8. 12 Step Program, Rating: 6-7   Click here for 2009 photos  2008 photos  2007 photos  2006 photos  Prerun photos
12 Step wanders around the grounds of the former Capital Inn Resort that found it's fiery demise in the 1940's. This trail runs over a large tract of land between old mill towns, Thompsonville and Bridgeville. Nothing remains of this once grand resort except a huge foundation in the ground atop a hill near the former Newburgh Cochection Turnpike. Steep hills, ledges, high probability of swampy mud and the infamous 'stairs' await jeepers on this challenging trail. 33" tires and 3"-4" lift required.

9. White Lake Brook, Rating: 6-8 Click here for 2009 photos 2008 photos  2007 photos  2005 photos 
This challenging trail is on the same parcel as Whispering Woods along Swinging Bridge Reservoir. This trail takes you over the Moscoe Road, which lead to the now flooded hamlet of Starlight that was sacrificed to make this electric producing body of water. 600 acres of wilderness allows this trail to offer a wide variety of terrain that includes some great hill climbs, river crossings, plenty of rock and plenty of mud if nature cooperates. (New section: "Bad Beaver" loop with tricky hill climb). Trail geared toward the more experienced Jeeper and guarantees great photos. 33" tires, rear positive locker and 3"-4" lift required.

10. Gilroy Hill, Rating: 6-8 Click here for 2009 photos 2008 photos  2007 photos 2006 photos  2005 photos  2004 photos
In the late 1800’s, the Gilroy family emigrated from Ireland to the US where they ended up in the Monticello area. This trail weaves through much of the land they settled along the fertile banks of the Mongaup River valley. This trail offers the experienced Jeeper a variety of terrain including rocks, mud, hill climbs, rocks, circle Keifer’s Marsh, rocks, mud. Adam tailors this trail to meet the groups expectations since most of it is in a 800 acre parcel he considers his “backyard”. This trail is aimed toward the more experienced Jeeper. 33" tires, rear positive locker and 3"-4" lift required.

11. Devils Tombstone, Rating: 9
Click here for 2009 photos  2007 photos  2005 photos  Spring 2005 photos
Not for the faint of heart, this trail utilizes much of the land that the Avon Lodge trails use - but much worse terrain!  This trail runs on 1500 privately owned acres of a former Catskills resort, later to become a ski area that closed in the early 90's.  Dried up stream beds, nasty hill climbs, technical maneuvering, seasonal mud and some of the worst rock the glaciers could have dumped along the ridge line of a steep mountain is what 'the Devil' throws at you. This trail is aimed for the experienced Jeeper that wants a serious challenge on some great terrain. 33" tires, 2 positive lockers and 3"-4" lift required. Winch highly advised.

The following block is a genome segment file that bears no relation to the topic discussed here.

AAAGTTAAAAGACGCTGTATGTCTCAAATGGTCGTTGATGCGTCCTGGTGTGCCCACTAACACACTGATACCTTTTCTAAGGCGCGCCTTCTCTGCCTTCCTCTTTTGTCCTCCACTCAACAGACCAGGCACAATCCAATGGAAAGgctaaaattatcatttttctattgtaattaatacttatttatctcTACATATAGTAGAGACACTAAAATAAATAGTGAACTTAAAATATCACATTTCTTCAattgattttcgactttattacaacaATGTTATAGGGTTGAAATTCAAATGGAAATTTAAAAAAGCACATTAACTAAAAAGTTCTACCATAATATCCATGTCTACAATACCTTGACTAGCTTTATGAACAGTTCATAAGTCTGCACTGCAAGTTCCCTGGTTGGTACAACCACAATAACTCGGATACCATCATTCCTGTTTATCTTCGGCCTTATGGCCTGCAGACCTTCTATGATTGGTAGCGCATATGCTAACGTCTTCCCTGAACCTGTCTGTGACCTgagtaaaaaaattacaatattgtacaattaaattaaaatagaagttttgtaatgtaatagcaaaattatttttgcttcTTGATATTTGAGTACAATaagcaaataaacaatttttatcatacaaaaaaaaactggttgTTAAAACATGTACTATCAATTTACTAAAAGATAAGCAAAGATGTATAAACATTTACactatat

12. Snake Bite, Rating 9+ Click here for 2009 photos

A note about our trails:

All of the trails we use are entirely on Private Property. We ask that you respect the landowners and please leave only your tire tracks. It is imperative that you stay on the trail at all times and only go around an obstacle or go off the trail under the supervision of your guide. These trails are only used for this Jeep Jamboree and are not open to the public.

Please don't jeopardize our relationship and be respectful at all times.

Trail Rating System

Every Jamboree trail is rated from 1 (the easiest) to 10 (the most difficult). These ratings are based on the trail overall, not just on one or two tough spots. Rain can increase ratings by one or two points. Please remember, all vehicles are subject to inspection prior to trail departure. Numerically higher rated Jamborees are more likely to result in vehicular damage.

1-3 Trails feature obstacles that are easy to navigate. In optimum weather conditions, some of these trails may not require continual use of four wheel drive (4WD).

4-7 Trails are moderately demanding and require 4WD. You may encounter a variety of challenges including mud holes, boulders, and stream crossings on the trail.

8-9 Indicates that the likelihood of getting stuck is considerably higher. Mud holes may be deep and rock climbing is more arduous.

10 Reserved for the most demanding off highway trip in the country – the Rubicon Trail. (Not recommended for Jeep Liberty, Cherokee, or Grand Cherokee models.)